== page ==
“Our immigration system is broken, but it’s up to Congress to fix it”

My Cato colleague Ilya Shapiro writes that whatever view one may take of the underlying issues of immigration policy, a Texas federal court was right to find that President Obama’s Deferred Action for Parents of Americans and Lawful Permanent Residents executive action (DAPA) exceeded his statutory powers. More: Josh Blackman, Memeorandum.


  • The United States already takes in more immigrants, by far every year than any other country in the world. How many do we actually need?

    The system is only “broken” to people on extreme ends of the debate: those who want open borders entirely, and those who want closed borders entirely.

  • I have spoken to many persons who are in this country completely legally (e.g., they have married an American or been transferred here by a multinational employer) and are intent on pursuing citizenship, permanent residency, or other status through legal means. Their descriptions of bureaucratic snafus and legal expense certainly bring the word “broken” to mind.

    Of course a wide range of views are welcome here, including the view that U.S. immigration laws are currently working fine.

    • My own spouse is an immigrant, btw. The process with her was not quick, but it was a lot easier than I expected. I only know my own anecdotal example, but I’m sure that there are a lot of glitches, as there are in any bureaucracy.

      You have a product (US green card) that is in very high demand, and many different avenues of getting it. I suspect that one of the reasons the system appears “broken” is because so many people try to game the system by making false asylum claims, entering into sham marriages, or having children on this side of the border, giving them a legal “anchor” into this country.

      Even if we streamlined the process with “comprehensive immigration reform”, there will still be long lines of people trying to get in. I have a feeling that immigration advocates will still call it “broken” unless we essentially open the borders entirely.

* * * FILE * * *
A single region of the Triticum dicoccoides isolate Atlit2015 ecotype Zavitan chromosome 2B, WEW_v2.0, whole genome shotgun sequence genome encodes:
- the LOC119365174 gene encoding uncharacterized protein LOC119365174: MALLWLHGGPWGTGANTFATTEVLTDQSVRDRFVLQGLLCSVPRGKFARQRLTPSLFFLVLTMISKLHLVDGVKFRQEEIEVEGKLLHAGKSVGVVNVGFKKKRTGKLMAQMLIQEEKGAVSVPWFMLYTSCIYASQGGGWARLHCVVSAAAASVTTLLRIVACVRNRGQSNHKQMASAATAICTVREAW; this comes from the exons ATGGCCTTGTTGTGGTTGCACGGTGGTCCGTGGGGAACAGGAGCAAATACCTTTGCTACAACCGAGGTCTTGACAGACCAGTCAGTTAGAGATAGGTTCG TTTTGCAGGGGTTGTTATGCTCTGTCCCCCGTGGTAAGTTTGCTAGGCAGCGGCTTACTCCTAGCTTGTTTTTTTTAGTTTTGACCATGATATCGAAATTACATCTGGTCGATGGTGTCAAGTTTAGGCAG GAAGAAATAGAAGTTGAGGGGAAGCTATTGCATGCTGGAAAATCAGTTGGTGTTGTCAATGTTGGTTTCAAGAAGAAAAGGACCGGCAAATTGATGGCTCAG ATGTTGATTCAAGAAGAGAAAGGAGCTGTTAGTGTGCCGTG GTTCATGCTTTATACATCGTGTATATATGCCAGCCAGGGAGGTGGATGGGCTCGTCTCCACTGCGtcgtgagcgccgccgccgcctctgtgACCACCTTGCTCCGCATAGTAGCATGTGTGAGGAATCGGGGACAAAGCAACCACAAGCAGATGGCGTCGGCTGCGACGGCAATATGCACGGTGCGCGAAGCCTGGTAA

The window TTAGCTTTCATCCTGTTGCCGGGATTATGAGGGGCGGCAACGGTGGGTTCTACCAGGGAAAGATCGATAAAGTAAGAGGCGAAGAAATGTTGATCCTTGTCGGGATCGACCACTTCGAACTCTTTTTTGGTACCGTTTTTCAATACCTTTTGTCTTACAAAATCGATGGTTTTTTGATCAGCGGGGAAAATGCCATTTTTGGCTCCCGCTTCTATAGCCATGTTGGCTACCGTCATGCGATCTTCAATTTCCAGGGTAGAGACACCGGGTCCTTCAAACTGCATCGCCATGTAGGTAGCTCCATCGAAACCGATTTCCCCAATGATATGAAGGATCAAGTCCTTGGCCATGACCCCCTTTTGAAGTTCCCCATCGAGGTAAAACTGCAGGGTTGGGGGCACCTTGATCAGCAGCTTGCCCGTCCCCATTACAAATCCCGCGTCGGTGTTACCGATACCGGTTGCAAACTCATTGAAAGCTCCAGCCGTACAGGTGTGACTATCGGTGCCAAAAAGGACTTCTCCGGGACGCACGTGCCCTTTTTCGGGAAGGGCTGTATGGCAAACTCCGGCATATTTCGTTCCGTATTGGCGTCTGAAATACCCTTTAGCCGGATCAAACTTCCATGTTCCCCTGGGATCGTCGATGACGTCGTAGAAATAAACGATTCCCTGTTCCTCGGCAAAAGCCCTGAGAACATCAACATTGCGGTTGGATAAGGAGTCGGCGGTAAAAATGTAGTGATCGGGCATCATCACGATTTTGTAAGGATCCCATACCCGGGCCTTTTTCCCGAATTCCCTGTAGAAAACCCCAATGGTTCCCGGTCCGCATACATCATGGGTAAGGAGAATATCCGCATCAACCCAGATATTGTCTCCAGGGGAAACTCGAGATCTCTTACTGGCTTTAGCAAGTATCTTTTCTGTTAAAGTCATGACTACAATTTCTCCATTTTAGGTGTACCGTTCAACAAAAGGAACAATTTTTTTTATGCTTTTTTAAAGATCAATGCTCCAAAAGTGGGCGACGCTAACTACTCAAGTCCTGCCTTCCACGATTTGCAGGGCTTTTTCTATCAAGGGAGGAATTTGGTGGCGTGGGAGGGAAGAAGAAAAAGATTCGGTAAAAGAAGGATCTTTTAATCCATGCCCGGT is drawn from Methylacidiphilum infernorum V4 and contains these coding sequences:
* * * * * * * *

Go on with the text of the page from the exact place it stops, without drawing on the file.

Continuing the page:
• I would not characterize the reason that Judge Hanen issued the injunction as “exceeding Obama’s statutory powers.” Rather, the bulk (and holding) of the Opinion and Order devoted to the injunction is that there was a gross violation of the Administrative Procedure Act concerning lack of notice and comment rule-making.

    The issues concerning the non-delegation doctrine, although heavily analyzed, are dicta only and must wait for anther day. The non-delegation doctrine in administrative law has been severely watered down over the years. It is making a comeback in State cases, the most recent of which was the striking down of Bloomberg’s large sugared soft drink ban in New York City. But in federal cases, the Supreme Court has given lots of authority to the “Fourth Branch” independent of Congress.

    Finally, lawmakers that state that Obama’s immigration policy has been struck down as unconstitutional, either did not read the Opinion and Order, or chose to express it in words that would sit well with their constituents.

    Courts tend not to rule on things that they don’t have to. This is especially true when they are asked to declare something unconstitutional. If there is another basis, they will use it and skirt the constitutional question. Similarly, courts tend not to reach substantive issues of statutory violation when the case can be decided on violation of procedure.

  • Are you arguing that this is a catch-22 for the modern era? Only Congress can change the system. Congress cannot change the system (because Congress is dysfunctional). So, we are left with a broken system that no-one can fix.

  • Allan, you assume 1: the system is broken; 2: the fact that Congress does not fix the problem (if it exists) means they cannot. This is because the immigration system does not operate the way you think it does.

    If one assumes that the system is working the way it is supposed to, there s no need to fix it. If one assumes that Congress is satisfied with a broken system, then it can fix the problem, but does not.

    The fact that a lot of people insist the system is broken, does not mean it is. A lot of people think aliens are beaming microwave into their heads and Congress does nothing about that either.

    Finally, should Congress get off its collective butt and fix th problem, a lot of people will complain that the new system is broken because it doesn’t operate the way they want it to.


    PS I happen to think the immigration system is broken. I just think Congress likes it that way.